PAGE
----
Managing capital flows is the biggest challenge: Reddy
The Reserve Bank of India in its mid-term review of annual policy keeps interest rates unchanged, but hikes the cash reserve ratio (CRR), reports MC Vaijayanthi.business Updated: Oct 30, 2007 23:21 IST
The Reserve Bank of India in its mid-term review of annual policy announced on Tuesday kept interest rates unchanged, but hiked the cash reserve ratio (CRR), the money that banks park with the central bank, by 50 basis points to 7.5 per cent.
Having addressed the issue of containing inflation in its previous monetary policy reviews, the RBI said it was not domestic money supply or liquidity that was a major concern at the moment for the central bank, but surging capital inflows from abroad.
"There is a need for active capital account management in India," RBI Governor Dr YV Reddy said. In the current year, $62 billion has been added to the country's foreign exchange reserves of which $48 billion has come in since end-June 2007.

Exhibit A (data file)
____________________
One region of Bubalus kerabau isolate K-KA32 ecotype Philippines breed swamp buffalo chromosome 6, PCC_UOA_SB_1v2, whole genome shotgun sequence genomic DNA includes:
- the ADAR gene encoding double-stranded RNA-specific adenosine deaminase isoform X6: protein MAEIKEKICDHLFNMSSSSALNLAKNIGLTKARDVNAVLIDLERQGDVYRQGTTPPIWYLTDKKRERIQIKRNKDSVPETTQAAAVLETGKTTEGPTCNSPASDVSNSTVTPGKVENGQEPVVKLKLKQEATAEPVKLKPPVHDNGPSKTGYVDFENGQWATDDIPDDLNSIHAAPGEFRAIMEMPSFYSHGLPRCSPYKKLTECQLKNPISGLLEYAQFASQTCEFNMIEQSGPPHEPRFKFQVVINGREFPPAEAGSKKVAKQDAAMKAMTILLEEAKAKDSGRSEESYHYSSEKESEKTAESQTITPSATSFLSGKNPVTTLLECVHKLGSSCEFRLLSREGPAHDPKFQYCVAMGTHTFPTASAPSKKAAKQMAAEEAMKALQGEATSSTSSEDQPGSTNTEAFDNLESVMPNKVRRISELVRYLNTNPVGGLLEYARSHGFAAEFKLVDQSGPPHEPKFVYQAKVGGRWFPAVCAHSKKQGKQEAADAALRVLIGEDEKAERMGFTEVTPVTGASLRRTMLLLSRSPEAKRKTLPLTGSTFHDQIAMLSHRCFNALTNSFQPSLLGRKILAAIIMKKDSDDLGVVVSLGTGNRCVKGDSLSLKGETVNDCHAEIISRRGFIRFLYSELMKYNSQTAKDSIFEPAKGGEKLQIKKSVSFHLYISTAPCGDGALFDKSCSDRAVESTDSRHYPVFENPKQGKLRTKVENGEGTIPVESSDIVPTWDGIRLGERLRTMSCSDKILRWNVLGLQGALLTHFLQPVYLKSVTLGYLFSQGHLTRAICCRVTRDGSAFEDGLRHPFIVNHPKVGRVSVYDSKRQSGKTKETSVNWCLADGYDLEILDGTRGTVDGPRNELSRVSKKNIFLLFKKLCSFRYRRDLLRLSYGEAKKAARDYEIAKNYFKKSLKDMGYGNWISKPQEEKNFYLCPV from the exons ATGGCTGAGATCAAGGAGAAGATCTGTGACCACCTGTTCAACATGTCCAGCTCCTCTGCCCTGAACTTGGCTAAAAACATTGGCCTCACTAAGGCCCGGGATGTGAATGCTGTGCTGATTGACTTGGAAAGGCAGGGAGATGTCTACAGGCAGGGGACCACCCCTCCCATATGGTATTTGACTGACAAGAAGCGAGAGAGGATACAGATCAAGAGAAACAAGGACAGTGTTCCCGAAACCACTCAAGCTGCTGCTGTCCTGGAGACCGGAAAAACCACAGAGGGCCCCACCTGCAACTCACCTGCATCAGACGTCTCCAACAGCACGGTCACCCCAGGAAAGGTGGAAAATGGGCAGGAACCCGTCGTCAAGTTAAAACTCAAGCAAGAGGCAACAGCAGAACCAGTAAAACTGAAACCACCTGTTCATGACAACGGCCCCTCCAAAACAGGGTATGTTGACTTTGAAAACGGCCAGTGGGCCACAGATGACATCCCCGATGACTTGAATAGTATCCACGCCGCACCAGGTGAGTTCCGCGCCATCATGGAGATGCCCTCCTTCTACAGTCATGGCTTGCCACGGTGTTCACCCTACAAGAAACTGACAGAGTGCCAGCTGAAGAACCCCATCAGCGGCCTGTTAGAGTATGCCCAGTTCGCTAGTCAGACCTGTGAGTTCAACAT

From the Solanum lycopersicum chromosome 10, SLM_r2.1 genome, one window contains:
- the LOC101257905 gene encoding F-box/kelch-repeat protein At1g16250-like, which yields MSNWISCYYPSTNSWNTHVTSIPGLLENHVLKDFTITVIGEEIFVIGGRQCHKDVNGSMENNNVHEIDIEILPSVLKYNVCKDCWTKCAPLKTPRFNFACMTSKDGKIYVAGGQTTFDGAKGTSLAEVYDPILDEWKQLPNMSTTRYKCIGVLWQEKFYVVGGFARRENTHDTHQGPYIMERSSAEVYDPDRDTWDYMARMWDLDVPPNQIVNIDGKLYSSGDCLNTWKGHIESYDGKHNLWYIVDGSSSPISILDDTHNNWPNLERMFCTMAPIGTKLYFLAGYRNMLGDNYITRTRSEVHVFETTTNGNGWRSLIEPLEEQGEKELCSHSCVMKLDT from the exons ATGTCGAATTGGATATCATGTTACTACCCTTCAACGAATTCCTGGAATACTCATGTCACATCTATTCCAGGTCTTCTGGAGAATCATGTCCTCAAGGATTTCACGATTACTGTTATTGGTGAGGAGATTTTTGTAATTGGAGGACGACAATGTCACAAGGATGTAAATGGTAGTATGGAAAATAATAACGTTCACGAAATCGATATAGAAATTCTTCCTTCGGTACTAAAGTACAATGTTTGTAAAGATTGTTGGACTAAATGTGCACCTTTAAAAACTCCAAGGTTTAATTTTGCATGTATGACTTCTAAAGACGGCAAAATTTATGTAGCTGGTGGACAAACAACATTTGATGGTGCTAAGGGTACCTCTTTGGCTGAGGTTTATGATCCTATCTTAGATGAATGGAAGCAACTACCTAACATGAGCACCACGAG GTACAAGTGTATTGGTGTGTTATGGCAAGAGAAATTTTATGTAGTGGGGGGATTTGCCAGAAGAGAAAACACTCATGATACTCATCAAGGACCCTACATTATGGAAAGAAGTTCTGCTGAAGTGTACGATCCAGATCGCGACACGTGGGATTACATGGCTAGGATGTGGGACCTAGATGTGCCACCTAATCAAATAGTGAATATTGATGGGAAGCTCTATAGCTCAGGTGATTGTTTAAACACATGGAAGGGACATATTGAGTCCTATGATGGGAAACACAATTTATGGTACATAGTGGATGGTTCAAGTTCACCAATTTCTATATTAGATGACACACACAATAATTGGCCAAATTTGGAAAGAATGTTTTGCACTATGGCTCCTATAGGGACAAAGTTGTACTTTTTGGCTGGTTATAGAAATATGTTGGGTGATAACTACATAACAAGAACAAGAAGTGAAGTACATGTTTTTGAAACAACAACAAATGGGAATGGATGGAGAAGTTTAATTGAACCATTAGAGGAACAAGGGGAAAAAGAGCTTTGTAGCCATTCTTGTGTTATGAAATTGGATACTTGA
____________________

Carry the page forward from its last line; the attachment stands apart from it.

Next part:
Portfolio flows or the money flow into share markets till October 19 has been $21.2 billion in financial year 2007-08, compared with just $0.9 in the corresponding period last year. "We also want financial markets to be prepared for unconventional responses from us to meet unanticipated and undefined global shocks," Reddy said.
Drawing attention to the risk emanating from a global credit market turbulence, Reddy said the possibility of a contagion, if at all any, would be through the equity and currency markets. The central bank's policy statement said: "The currency markets are affected through equity market players, or in the guise of equity market players. It is possible to take positions in equity even if the sole motive is currency speculation or carry trade."
The RBI governor reiterated central bank's stand in recommending a ban on participatory notes (PNs), an instrument that anonymous entities used to invest in Indian equities. "Our approach and our stand with regard to participatory notes is that they are not desirable," he said.
This is the best of times for investment and capital formation since independence with the most benign atmosphere, said Reddy. "We want this story to continue," he said, adding that the RBI would watch out for any disturbances that could affect growth and stability.